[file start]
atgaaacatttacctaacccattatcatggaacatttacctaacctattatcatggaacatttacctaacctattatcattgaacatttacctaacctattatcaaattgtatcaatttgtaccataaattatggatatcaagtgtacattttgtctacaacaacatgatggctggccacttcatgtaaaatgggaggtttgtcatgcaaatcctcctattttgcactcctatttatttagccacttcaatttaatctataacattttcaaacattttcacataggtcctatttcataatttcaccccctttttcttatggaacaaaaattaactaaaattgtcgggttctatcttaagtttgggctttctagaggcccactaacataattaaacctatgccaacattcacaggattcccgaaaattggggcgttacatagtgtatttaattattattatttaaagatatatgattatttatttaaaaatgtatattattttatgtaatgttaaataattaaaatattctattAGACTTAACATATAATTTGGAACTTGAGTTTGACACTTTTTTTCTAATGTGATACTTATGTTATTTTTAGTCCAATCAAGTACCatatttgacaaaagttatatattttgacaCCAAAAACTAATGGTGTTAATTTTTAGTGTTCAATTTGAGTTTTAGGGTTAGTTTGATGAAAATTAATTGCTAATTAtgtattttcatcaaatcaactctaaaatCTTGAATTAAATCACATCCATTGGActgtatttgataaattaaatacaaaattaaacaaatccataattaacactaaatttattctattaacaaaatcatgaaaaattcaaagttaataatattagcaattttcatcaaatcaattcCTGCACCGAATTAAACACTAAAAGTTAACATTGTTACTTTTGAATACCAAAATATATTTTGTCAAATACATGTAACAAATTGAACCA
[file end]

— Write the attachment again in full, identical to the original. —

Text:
atgaaacatttacctaacccattatcatggaacatttacctaacctattatcatggaacatttacctaacctattatcattgaacatttacctaacctattatcaaattgtatcaatttgtaccataaattatggatatcaagtgtacattttgtctacaacaacatgatggctggccacttcatgtaaaatgggaggtttgtcatgcaaatcctcctattttgcactcctatttatttagccacttcaatttaatctataacattttcaaacattttcacataggtcctatttcataatttcaccccctttttcttatggaacaaaaattaactaaaattgtcgggttctatcttaagtttgggctttctagaggcccactaacataattaaacctatgccaacattcacaggattcccgaaaattggggcgttacatagtgtatttaattattattatttaaagatatatgattatttatttaaaaatgtatattattttatgtaatgttaaataattaaaatattctattAGACTTAACATATAATTTGGAACTTGAGTTTGACACTTTTTTTCTAATGTGATACTTATGTTATTTTTAGTCCAATCAAGTACCatatttgacaaaagttatatattttgacaCCAAAAACTAATGGTGTTAATTTTTAGTGTTCAATTTGAGTTTTAGGGTTAGTTTGATGAAAATTAATTGCTAATTAtgtattttcatcaaatcaactctaaaatCTTGAATTAAATCACATCCATTGGActgtatttgataaattaaatacaaaattaaacaaatccataattaacactaaatttattctattaacaaaatcatgaaaaattcaaagttaataatattagcaattttcatcaaatcaattcCTGCACCGAATTAAACACTAAAAGTTAACATTGTTACTTTTGAATACCAAAATATATTTTGTCAAATACATGTAACAAATTGAACCA